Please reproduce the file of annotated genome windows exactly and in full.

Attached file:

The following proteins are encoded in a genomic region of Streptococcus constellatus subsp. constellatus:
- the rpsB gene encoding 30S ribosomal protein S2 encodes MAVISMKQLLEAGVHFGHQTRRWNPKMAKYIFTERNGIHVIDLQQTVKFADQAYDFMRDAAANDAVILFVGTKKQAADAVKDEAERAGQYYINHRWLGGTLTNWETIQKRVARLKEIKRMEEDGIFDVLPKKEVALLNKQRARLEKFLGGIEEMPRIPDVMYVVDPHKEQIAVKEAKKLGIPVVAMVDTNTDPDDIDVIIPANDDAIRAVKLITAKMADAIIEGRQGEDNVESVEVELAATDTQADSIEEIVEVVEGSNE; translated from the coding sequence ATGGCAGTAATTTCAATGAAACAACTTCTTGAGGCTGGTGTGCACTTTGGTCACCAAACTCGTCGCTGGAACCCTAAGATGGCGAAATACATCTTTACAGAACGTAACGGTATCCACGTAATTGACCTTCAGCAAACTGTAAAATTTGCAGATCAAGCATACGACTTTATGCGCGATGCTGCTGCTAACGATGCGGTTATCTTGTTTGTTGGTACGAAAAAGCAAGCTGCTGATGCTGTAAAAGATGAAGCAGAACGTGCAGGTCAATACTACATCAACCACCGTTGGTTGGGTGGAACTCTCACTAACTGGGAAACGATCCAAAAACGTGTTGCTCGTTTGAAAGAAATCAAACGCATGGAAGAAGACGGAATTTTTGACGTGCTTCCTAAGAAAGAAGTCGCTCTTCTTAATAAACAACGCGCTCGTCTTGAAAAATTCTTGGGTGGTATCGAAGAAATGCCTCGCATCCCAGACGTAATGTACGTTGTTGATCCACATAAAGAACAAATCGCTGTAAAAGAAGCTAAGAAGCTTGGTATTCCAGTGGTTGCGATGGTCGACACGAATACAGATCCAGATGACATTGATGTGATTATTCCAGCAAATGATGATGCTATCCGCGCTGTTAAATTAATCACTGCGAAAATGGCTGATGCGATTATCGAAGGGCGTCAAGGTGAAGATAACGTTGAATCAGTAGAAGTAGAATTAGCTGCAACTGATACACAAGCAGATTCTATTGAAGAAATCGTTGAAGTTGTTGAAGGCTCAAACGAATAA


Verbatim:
The following proteins are encoded in a genomic region of Streptococcus constellatus subsp. constellatus:
- the rpsB gene encoding 30S ribosomal protein S2 encodes MAVISMKQLLEAGVHFGHQTRRWNPKMAKYIFTERNGIHVIDLQQTVKFADQAYDFMRDAAANDAVILFVGTKKQAADAVKDEAERAGQYYINHRWLGGTLTNWETIQKRVARLKEIKRMEEDGIFDVLPKKEVALLNKQRARLEKFLGGIEEMPRIPDVMYVVDPHKEQIAVKEAKKLGIPVVAMVDTNTDPDDIDVIIPANDDAIRAVKLITAKMADAIIEGRQGEDNVESVEVELAATDTQADSIEEIVEVVEGSNE; translated from the coding sequence ATGGCAGTAATTTCAATGAAACAACTTCTTGAGGCTGGTGTGCACTTTGGTCACCAAACTCGTCGCTGGAACCCTAAGATGGCGAAATACATCTTTACAGAACGTAACGGTATCCACGTAATTGACCTTCAGCAAACTGTAAAATTTGCAGATCAAGCATACGACTTTATGCGCGATGCTGCTGCTAACGATGCGGTTATCTTGTTTGTTGGTACGAAAAAGCAAGCTGCTGATGCTGTAAAAGATGAAGCAGAACGTGCAGGTCAATACTACATCAACCACCGTTGGTTGGGTGGAACTCTCACTAACTGGGAAACGATCCAAAAACGTGTTGCTCGTTTGAAAGAAATCAAACGCATGGAAGAAGACGGAATTTTTGACGTGCTTCCTAAGAAAGAAGTCGCTCTTCTTAATAAACAACGCGCTCGTCTTGAAAAATTCTTGGGTGGTATCGAAGAAATGCCTCGCATCCCAGACGTAATGTACGTTGTTGATCCACATAAAGAACAAATCGCTGTAAAAGAAGCTAAGAAGCTTGGTATTCCAGTGGTTGCGATGGTCGACACGAATACAGATCCAGATGACATTGATGTGATTATTCCAGCAAATGATGATGCTATCCGCGCTGTTAAATTAATCACTGCGAAAATGGCTGATGCGATTATCGAAGGGCGTCAAGGTGAAGATAACGTTGAATCAGTAGAAGTAGAATTAGCTGCAACTGATACACAAGCAGATTCTATTGAAGAAATCGTTGAAGTTGTTGAAGGCTCAAACGAATAA